Asif Farooq stooped over a metal sink in a Jackson, Mississippi, Huddle House restaurant. Feverishly scrubbing away at the mountain of pots and dishes in front of him, he tried to wash away his doubts about whether he'd finally found a way to kill his 20-year heroin addiction.
It was 2010, and Farooq was in the final stages of a seven-month stint at the nearby Caduceus Out-Patient Addiction Center (or COPAC), a rural 23-acre facility for hard-core addicts. Farooq had been in similar spots before, and every time, his addiction had returned. But this time, the thought of a relapse made him angry.
"The patients at COPAC all believed I was the first one who was going to start using. It angered me. I thought the most rebellious thing I could do was not get high," the 34 year-old artist says today.
The Kendall native found one way to make that rehab stint different. To cope with the tedium of group therapy sessions, the stifling hours alone, and the homesickness, he'd begun making eerily realistic revolvers and pistols out of cardboard. He had to fight the center's bosses to get the materials he needed.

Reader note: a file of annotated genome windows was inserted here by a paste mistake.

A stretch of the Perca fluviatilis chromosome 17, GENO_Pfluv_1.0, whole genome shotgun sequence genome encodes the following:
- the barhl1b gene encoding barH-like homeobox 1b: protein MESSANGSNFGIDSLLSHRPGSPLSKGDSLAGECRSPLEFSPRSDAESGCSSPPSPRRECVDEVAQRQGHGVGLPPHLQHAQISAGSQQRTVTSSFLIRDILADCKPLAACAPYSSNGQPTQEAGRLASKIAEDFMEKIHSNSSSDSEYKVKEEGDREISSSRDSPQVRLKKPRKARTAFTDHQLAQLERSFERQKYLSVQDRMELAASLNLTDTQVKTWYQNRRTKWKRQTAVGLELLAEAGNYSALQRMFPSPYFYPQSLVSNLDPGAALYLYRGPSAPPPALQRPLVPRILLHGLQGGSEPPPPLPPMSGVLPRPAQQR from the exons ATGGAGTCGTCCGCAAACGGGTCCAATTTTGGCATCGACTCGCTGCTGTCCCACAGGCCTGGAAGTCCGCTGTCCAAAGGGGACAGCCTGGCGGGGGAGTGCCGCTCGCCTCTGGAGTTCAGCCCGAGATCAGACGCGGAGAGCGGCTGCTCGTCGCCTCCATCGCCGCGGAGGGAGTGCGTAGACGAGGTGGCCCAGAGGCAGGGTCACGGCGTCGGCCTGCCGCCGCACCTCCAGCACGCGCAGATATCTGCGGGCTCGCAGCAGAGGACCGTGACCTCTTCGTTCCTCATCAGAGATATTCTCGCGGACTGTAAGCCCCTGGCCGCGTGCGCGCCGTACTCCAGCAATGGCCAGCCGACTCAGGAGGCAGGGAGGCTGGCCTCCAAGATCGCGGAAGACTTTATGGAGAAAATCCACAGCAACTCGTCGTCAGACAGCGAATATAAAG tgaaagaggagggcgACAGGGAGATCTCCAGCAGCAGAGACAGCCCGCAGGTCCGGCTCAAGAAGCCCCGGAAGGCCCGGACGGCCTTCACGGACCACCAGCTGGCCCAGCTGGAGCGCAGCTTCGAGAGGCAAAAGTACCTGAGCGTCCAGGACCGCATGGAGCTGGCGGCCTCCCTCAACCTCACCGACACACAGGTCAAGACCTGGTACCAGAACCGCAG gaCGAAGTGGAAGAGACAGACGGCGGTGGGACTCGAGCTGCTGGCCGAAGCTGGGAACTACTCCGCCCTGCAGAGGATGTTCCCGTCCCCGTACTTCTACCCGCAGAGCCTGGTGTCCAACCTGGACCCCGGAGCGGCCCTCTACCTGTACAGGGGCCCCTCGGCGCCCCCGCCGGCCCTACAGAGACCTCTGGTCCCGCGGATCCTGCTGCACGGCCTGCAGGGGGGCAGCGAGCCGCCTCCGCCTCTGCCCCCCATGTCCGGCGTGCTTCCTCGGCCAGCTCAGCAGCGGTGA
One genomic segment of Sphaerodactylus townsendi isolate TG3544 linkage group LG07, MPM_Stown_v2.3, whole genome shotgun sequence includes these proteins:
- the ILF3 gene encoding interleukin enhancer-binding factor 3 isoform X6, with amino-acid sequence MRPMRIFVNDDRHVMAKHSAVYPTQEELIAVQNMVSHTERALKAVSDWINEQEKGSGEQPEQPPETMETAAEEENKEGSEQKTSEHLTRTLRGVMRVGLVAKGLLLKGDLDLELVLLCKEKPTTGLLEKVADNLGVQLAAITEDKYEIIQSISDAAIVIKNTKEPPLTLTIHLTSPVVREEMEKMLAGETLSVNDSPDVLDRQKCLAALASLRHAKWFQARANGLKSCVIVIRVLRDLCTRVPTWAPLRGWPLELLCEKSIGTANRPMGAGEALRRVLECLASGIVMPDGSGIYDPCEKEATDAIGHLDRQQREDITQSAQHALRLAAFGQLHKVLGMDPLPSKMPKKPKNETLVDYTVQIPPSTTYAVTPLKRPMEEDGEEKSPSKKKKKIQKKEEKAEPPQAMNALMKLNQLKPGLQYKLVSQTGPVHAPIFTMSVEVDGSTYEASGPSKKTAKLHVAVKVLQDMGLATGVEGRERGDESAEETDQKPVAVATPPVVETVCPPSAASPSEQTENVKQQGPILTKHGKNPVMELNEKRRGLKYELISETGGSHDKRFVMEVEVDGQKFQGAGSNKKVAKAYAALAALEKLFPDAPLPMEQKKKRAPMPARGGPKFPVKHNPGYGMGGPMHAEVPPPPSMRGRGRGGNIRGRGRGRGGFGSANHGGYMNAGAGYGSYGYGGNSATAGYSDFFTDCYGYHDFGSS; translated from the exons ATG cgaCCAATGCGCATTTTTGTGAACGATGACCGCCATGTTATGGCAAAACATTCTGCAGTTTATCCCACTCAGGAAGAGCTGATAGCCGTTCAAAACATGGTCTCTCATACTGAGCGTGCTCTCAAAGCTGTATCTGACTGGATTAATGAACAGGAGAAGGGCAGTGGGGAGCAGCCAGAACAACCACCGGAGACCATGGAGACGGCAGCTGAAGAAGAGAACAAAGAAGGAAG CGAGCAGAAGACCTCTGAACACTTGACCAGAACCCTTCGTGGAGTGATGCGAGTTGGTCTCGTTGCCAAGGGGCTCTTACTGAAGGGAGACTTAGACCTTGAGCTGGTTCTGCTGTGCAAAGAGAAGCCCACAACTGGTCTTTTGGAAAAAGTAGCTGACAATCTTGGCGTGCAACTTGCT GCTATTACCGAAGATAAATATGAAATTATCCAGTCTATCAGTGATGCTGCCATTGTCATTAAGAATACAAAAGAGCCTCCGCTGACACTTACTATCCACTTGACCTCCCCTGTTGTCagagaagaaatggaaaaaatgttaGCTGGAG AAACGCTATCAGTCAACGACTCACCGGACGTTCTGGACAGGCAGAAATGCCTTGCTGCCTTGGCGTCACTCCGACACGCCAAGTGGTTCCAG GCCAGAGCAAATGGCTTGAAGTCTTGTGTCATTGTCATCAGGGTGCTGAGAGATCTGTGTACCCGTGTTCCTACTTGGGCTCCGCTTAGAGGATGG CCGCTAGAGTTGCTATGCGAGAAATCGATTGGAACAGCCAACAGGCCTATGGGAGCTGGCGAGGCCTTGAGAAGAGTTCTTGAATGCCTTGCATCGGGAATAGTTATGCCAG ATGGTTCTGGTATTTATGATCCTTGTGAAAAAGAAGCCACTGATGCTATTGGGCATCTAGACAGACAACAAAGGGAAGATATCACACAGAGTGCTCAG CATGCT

"Like any good junkie, I had a list of demands that included being allowed to use razor blades or the X-Acto knives and glue I use to make my guns," he says. "Luckily, they accepted and allowed me to work on my art in my free time."
He gave the guns as gifts to fellow patients, but when he returned to Miami in December 2011, the pieces opened new doors for him in the fine art world. Miami's Primary Projects caught onto the AK-47s and AR-style assault rifles carefully sculpted from used Cinnamon Toast Crunch cereal boxes and other trash and gave him a breakout show during Art Basel 2012.
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Now, as 2014 begins, Farooq is one of Miami's most inspiring art tales -- a talent with a unique vision that promises to make bigger waves this year with everything from a full-scale fighter jet made from cardboard to plans to transform Primary's full space into a twisted turn-of-the-century hunting milieu.
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